Conduct an Ask the Expert discussion: Give each student 3-5 of the fact strips. Each student is responsible for the facts described on the strips he or she receives. Ask questions about the species you are studying. The student with the strip that answers the question responds as the expert.
Group Related Questions: Invite students to sort the strips into groups of related questions. For example, How big is a monarch egg? Why is milkweed important for monarchs? How many eggs does a monarch lay? These questions are all related to the reproduction of monarch butterflies. Encourage students to explain how they grouped questions.
Sort into Categories: Sort questions into the following categories: Who? What? Where? When? Why? How? And Other. Students organize the strips of paper by the first word used in the question. Analyze the results: What type of question was asked the most? Least? Invite students to brainstorm additional questions.
Respond to Questions: Place strips in a box. Pull 1-2 questions each day. Have students respond to the questions orally or in writing. If the question is review, use their responses for assessment. If the question is new, invite students to make predictions and ask questions. Encourage them to find the facts on the Journey North website or other resources. Ask students to share their findings.
Journey North Jeopardy: Have students play "Journey North Jeopardy." Use the FAQ pages to create game show cards. Here are some sample cards: Clue Card: "On average, about half a gram (500 mg)" Contestant (student) response: "How much does a monarch weigh?"
Create a Concept Map: Tape a large sheet of chart paper to the wall. Write categories for sorting the FAQ strips: Life Cycle, Migration, Habitat, Physical Adaptations, Behavioral Adaptations, etc. As a class, read aloud questions and decide where to place the strip on the Concept Map.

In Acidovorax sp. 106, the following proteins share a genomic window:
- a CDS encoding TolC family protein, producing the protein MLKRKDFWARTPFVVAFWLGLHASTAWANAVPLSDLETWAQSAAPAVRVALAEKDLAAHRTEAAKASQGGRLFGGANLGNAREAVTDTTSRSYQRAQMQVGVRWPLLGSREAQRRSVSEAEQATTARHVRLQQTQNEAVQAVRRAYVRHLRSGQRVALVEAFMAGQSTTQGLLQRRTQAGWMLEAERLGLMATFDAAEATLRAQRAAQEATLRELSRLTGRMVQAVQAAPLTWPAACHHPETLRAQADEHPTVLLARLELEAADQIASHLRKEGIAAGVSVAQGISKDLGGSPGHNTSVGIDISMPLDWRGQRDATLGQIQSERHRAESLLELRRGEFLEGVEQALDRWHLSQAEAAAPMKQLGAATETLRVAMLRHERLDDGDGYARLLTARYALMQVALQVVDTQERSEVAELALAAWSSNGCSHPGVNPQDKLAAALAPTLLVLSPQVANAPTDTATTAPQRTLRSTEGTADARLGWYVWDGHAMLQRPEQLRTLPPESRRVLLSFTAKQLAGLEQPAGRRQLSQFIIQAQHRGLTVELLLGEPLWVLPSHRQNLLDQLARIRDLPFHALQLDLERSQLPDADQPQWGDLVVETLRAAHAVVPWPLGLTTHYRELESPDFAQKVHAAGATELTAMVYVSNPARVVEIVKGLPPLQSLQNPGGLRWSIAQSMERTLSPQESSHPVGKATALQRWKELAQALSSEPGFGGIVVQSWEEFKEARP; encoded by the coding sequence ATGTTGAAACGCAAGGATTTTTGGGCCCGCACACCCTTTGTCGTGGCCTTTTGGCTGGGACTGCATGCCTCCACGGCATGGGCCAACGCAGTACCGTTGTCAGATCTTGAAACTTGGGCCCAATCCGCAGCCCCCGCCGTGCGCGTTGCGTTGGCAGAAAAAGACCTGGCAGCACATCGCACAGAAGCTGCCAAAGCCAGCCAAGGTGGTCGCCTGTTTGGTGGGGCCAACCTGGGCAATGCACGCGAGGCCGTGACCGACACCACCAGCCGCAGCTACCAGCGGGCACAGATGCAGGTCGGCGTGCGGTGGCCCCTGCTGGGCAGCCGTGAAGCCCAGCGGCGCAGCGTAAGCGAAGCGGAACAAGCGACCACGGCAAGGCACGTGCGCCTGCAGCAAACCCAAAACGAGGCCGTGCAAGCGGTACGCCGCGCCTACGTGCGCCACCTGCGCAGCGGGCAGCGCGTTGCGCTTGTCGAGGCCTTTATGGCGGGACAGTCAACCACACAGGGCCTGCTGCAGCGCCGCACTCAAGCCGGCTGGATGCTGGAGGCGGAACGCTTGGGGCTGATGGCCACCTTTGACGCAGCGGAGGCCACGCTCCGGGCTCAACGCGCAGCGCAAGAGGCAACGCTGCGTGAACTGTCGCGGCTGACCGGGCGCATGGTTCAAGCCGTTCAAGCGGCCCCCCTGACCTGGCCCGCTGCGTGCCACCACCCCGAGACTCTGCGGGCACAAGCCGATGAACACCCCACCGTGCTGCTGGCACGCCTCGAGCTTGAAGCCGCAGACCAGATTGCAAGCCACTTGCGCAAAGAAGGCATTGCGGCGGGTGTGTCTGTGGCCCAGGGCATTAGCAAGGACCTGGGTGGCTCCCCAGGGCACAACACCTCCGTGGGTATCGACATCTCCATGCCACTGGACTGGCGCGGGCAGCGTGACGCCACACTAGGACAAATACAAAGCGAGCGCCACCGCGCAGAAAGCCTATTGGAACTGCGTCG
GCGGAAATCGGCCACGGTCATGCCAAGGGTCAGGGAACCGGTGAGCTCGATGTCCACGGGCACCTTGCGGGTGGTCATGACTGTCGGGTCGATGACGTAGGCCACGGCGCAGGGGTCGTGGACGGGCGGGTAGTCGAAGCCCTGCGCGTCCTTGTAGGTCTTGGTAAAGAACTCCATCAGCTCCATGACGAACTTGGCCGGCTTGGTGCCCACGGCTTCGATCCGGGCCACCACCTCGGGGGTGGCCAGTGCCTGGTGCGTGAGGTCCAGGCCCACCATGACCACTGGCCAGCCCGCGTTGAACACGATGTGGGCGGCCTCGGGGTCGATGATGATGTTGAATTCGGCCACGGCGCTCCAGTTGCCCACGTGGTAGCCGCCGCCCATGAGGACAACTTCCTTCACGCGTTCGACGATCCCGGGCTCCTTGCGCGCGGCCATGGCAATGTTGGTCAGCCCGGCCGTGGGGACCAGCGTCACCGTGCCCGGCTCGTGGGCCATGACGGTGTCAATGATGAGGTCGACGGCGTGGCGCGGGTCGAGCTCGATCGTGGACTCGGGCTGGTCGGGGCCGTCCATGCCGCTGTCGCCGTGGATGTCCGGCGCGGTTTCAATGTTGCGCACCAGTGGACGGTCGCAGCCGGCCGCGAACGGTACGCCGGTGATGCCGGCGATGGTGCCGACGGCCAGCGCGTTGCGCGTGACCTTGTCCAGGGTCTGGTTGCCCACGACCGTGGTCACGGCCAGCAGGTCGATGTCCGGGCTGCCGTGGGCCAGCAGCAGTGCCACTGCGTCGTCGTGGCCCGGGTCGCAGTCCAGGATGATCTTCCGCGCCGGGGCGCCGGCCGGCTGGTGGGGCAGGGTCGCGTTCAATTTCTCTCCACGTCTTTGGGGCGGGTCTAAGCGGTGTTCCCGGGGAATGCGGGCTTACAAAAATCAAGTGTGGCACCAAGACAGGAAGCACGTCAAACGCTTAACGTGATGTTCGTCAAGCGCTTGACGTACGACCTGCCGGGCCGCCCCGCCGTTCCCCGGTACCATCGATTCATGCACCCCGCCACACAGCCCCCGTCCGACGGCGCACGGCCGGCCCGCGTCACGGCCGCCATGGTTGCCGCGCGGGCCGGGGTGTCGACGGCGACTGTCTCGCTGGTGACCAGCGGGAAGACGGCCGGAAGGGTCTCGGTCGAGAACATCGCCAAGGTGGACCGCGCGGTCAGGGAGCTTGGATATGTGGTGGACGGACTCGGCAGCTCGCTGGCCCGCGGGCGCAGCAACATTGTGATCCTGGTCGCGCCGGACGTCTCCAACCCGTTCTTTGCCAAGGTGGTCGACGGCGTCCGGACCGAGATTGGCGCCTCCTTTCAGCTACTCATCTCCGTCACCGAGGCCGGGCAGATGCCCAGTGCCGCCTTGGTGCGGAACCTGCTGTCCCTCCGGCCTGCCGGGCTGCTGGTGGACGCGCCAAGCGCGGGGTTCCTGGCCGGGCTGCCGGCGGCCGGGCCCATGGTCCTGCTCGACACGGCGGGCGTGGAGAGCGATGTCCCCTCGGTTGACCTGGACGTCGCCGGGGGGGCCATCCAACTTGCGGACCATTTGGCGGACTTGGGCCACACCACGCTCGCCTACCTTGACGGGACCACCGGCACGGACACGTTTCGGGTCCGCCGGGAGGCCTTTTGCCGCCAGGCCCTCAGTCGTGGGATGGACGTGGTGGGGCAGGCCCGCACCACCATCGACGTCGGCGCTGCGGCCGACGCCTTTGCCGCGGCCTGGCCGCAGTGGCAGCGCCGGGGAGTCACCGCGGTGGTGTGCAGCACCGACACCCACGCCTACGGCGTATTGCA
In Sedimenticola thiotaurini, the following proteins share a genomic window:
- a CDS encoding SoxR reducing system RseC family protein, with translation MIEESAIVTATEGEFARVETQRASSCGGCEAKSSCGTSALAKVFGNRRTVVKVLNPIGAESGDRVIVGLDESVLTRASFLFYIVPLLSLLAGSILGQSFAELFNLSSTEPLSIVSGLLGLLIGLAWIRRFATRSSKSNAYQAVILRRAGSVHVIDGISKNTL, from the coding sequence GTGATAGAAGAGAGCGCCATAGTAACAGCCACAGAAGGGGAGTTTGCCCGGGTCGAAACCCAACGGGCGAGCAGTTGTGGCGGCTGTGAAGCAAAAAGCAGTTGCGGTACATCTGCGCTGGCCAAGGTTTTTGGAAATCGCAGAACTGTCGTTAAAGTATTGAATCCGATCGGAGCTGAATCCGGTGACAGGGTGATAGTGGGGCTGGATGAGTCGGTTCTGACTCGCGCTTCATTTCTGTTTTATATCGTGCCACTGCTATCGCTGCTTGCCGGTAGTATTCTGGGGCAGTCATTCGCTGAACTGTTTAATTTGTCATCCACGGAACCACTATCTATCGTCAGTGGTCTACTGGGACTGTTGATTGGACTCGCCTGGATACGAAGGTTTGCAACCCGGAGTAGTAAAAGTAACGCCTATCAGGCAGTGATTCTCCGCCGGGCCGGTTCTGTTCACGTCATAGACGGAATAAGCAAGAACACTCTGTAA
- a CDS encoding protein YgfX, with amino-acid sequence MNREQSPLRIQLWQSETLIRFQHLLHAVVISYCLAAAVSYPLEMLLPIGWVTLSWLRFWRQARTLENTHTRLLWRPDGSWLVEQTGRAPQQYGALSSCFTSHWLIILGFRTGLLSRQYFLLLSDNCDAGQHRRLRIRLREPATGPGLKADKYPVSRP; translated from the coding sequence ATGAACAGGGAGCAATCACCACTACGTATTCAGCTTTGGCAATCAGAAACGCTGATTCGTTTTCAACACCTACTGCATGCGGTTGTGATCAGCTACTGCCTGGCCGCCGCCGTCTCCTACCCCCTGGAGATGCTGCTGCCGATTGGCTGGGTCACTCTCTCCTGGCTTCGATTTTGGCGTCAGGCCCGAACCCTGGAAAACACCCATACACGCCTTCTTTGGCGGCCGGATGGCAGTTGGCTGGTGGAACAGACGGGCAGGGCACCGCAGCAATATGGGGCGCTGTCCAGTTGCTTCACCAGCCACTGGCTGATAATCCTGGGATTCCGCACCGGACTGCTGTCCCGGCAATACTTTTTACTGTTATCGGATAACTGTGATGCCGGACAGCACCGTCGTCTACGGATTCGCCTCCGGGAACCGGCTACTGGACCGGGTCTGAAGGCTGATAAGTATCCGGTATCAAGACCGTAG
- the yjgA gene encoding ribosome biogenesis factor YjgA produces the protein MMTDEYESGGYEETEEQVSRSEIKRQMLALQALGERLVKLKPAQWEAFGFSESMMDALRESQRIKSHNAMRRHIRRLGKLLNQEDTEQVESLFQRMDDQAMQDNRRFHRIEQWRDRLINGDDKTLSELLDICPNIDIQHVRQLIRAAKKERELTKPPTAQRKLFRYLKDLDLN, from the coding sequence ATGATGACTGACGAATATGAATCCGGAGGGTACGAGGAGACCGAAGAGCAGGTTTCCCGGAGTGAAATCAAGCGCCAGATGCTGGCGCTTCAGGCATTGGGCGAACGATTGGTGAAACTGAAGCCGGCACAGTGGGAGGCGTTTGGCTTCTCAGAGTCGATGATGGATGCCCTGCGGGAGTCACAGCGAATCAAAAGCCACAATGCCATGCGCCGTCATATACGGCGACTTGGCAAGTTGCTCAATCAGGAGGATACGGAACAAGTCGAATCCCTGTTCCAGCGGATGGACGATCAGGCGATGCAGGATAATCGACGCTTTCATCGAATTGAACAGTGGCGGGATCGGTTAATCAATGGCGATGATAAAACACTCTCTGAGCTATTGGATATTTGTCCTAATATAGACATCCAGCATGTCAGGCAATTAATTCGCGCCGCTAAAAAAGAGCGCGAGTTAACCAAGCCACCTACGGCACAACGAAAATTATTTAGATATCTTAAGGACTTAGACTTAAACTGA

Game Board and Game Cards: Invite students to create a gameboard and game cards using the questions and answers. When players take turns throughout the game they must answer questions correctly in order to move ahead spaces on the board.
AlphaBoxes:Invite students to work in groups for this activity. Give each group a set of questions. Have them create AlphaBoxes: The ABC s of Learning. The alphabox is a graphic that contains 26 squares for the letters of the alphabet. Students collect facts from the FAQ pages. They write words, phrases, and fact sentences in each box. For example, In the first square labeled A, students may write about the ADAPTIONS of a species. In the square labeled H, they may write facts about the animal's HABITAT.
AlphaAntics: Have students work in small groups for this activity. Give each group a set of questions with answers. Have them create an AlphaAntics picture book for young readers. Students use the facts to write and illustrate AlphaAntics sentences. For example, C is for monarch because the monarch forms a CHRYSALIS. To build suspense and encourage young readers to make predictions, have your students write the first half of the sentence on one side of a page (C is for monarch because...), and the second half of the sentence on the back of the page (...the monarch forms a CHRYSALIS.)
Create a Nonfiction Book: Create a classroom nonfiction book about the species you are studying. Invite students to choose two or three related questions. The questions become their focus for writing a page for the class book. For example, one student may choose questions about the physical adaptations of a species for his or her page. Another student may choose to create a page about the behavioral adaptations of a species.
Create a Reference Book: Create a reference book for students to use throughout their Journey North adventure. Print out the Frequently Asked Questions (FAQ's) and place them in a three-ring binder. Display the reference book at a learning center. Encourage students to create additional pages of questions and answers for the reference book.
Help Students Paraphrase Facts: Help students paraphrase facts revealed on the pages. Students build understanding by putting the facts in their own words. Be sure to check the paraphrased sentences for clarity and accuracy.
Assess Students' Knowledge: Assess students' prior knowledge about a species by listing questions from the FAQ's on chart paper. (Do not include the answers.) Invite students to make predictions about each question. Encourage students to add their own questions to the list. Revisit the questions as students learn facts throughout the unit.